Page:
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Scientists Resolve Mystery Of Boyajian's Star, Discover 21 Other Companions

Astronomers in the US have resolved the mystery of bizarrely dimming Boyajian’s star saying that the alien megastructure was not alone.

Scientists resolve mystery of Boyajian's Star, discover 21 other companions

Astronomers in the US have resolved the mystery of bizarrely dimming Boyajian’s star saying that the alien megastructure was not alone. Located 1,480 light-years away from earth, the star officially called ‘Tabetha “Tabby” Boyajian’ showed irregular dimming prompting analysts to mull the possibility of an alien structure. However, in the study published in the Astrophysical Journal, researchers led by Logan Pearce revealed that “Tabby” was not alone when it came to mysterious fluctuations but there were other stars which showed similar behaviour.

Artists representation, Credits: NASA

Mysterious dips

Analyzing the data from NASA’s Kepler Space Telescope, researchers had many times found the star dimming up by up to 22 per cent. The rather irregular dips lasted from days to a week. However, they were too substantial to be caused by planets or dust crossing the star's face. Meanwhile, there were researchers who argued that it was due to an alien megastructure that was built to capture light. While there were multiple explanations, there was no solid evidence to support any of them. Now, a new study author Edward Schmidt, an astrophysicist at the University of Nebraska-Lincoln, suggests that there are a more than a dozen stars like Boyajian's star.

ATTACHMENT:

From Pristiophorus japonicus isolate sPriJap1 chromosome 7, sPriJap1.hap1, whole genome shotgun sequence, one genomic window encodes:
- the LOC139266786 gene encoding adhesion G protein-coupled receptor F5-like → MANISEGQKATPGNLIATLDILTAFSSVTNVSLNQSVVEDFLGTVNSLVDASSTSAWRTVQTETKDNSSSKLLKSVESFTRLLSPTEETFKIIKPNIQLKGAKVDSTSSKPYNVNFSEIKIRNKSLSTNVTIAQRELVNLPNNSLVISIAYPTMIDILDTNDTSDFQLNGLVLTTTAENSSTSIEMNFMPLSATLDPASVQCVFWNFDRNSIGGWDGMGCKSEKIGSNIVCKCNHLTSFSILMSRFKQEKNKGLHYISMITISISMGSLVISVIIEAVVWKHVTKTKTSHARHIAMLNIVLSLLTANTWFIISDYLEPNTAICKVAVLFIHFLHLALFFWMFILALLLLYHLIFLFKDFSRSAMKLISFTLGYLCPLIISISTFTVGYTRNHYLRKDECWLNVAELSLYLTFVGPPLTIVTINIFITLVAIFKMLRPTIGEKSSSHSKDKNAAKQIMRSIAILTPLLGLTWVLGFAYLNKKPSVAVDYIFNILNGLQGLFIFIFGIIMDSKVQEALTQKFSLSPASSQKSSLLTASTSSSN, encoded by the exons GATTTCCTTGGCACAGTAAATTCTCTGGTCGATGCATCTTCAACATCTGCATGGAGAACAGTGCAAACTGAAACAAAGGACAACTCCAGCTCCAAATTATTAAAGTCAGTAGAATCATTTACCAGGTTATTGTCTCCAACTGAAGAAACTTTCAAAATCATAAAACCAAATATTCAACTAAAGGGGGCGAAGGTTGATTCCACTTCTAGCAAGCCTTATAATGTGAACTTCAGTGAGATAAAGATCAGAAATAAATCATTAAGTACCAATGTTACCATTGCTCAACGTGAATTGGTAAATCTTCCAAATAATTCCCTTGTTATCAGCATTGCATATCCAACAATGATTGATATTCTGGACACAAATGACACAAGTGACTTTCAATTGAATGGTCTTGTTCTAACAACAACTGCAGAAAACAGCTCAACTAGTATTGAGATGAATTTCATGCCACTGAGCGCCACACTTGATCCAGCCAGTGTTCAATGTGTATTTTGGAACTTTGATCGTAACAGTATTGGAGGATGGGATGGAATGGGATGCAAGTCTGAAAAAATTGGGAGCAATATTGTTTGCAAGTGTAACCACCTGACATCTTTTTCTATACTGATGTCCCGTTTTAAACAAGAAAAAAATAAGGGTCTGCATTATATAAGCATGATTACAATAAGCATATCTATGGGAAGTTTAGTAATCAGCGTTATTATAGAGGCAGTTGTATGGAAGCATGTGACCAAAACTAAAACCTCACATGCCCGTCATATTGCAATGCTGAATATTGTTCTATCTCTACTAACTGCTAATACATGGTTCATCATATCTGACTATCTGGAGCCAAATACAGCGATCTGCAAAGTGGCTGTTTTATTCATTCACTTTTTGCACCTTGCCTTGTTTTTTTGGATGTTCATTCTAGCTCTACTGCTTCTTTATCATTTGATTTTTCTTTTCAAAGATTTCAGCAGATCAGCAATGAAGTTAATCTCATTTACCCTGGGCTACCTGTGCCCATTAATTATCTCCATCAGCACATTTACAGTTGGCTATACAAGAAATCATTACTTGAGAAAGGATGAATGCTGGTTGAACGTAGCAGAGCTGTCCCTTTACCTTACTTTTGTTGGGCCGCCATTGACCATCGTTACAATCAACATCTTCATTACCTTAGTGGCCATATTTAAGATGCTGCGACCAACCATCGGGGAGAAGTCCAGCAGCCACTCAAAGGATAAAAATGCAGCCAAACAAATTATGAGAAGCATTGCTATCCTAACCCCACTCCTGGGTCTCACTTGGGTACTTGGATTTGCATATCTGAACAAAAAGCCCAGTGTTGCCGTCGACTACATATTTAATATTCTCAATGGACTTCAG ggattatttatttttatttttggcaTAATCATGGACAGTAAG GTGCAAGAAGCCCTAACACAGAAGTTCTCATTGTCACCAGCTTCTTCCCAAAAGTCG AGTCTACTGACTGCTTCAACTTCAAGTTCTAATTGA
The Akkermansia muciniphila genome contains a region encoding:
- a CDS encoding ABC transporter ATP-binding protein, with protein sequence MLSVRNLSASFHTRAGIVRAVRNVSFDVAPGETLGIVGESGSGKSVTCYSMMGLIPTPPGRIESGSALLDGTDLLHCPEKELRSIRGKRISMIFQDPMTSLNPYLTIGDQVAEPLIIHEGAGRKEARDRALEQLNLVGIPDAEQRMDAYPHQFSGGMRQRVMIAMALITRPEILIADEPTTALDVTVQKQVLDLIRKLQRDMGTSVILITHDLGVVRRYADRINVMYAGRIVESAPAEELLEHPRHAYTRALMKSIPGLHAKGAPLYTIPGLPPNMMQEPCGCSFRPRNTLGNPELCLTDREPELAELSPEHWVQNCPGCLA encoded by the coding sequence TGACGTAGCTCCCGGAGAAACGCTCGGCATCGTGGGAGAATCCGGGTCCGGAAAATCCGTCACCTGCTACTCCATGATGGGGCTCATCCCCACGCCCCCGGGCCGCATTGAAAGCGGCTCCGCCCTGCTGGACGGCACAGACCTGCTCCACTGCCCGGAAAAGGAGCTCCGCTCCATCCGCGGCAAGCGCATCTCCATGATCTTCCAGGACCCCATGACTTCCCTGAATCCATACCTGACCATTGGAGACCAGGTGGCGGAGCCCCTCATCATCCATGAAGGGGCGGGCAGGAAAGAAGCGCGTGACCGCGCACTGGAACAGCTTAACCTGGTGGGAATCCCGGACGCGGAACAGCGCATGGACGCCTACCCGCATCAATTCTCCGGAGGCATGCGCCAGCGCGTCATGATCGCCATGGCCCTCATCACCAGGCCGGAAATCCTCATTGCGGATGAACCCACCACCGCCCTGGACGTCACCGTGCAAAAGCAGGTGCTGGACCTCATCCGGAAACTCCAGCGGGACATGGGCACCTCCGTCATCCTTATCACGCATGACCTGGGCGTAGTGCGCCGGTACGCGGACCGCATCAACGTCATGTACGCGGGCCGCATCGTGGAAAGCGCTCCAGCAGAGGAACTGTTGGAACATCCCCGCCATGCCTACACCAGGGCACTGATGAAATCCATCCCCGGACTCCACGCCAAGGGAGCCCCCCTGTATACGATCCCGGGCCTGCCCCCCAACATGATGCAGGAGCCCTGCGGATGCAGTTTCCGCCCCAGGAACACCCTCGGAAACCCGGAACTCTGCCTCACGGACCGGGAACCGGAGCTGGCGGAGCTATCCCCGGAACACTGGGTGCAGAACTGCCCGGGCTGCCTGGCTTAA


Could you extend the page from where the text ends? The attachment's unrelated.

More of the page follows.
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The research

Schmidt looked for counterparts of Boyajian's star using software that searched for analogous dimming events from about 14 million objects with varying brightness monitored in the Northern Sky Variable Survey from April 1999 to March 2000, Space. Com reported. He then followed up on possible candidates by examining their long-term behaviour, using data from the All-Sky Automated Survey for Supernovae, ruling outsources whose dimming could be caused by conventional explanations such as an eclipsing companion star or some intrinsic variability in brightness.

In the aftermath, Schmidt identified 21 stars that showed possibly unusual dimming. These fell into two distinct categories: 15 were "slow dippers" that dimmed at rates similar to Boyajian's star, and six were "rapid dippers" that showed even more extreme variability in their dimming rates. The researchers now aim to investigate in all these stars to find a plausible explanation for the phenomenon. "Further research into all of these stars might help solve the puzzle of their bewildering flickering”, the study's author said. 

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